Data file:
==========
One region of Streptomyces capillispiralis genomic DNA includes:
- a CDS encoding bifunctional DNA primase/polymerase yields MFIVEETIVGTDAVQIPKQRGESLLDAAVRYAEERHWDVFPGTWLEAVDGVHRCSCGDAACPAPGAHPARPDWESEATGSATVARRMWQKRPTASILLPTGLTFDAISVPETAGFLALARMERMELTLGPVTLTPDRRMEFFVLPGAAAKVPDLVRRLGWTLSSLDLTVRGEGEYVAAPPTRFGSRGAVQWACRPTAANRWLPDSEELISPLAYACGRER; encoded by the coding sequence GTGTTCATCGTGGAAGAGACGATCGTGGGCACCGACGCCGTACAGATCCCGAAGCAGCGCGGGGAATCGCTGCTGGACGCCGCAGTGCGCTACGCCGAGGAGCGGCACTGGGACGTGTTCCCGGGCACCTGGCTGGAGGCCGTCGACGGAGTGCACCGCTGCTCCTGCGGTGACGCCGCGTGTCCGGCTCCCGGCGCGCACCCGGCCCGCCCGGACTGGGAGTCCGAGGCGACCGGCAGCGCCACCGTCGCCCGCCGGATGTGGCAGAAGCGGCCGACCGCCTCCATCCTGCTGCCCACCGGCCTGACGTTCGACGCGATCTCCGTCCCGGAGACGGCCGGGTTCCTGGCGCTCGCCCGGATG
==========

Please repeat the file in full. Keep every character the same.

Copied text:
One region of Streptomyces capillispiralis genomic DNA includes:
- a CDS encoding bifunctional DNA primase/polymerase yields MFIVEETIVGTDAVQIPKQRGESLLDAAVRYAEERHWDVFPGTWLEAVDGVHRCSCGDAACPAPGAHPARPDWESEATGSATVARRMWQKRPTASILLPTGLTFDAISVPETAGFLALARMERMELTLGPVTLTPDRRMEFFVLPGAAAKVPDLVRRLGWTLSSLDLTVRGEGEYVAAPPTRFGSRGAVQWACRPTAANRWLPDSEELISPLAYACGRER; encoded by the coding sequence GTGTTCATCGTGGAAGAGACGATCGTGGGCACCGACGCCGTACAGATCCCGAAGCAGCGCGGGGAATCGCTGCTGGACGCCGCAGTGCGCTACGCCGAGGAGCGGCACTGGGACGTGTTCCCGGGCACCTGGCTGGAGGCCGTCGACGGAGTGCACCGCTGCTCCTGCGGTGACGCCGCGTGTCCGGCTCCCGGCGCGCACCCGGCCCGCCCGGACTGGGAGTCCGAGGCGACCGGCAGCGCCACCGTCGCCCGCCGGATGTGGCAGAAGCGGCCGACCGCCTCCATCCTGCTGCCCACCGGCCTGACGTTCGACGCGATCTCCGTCCCGGAGACGGCCGGGTTCCTGGCGCTCGCCCGGATG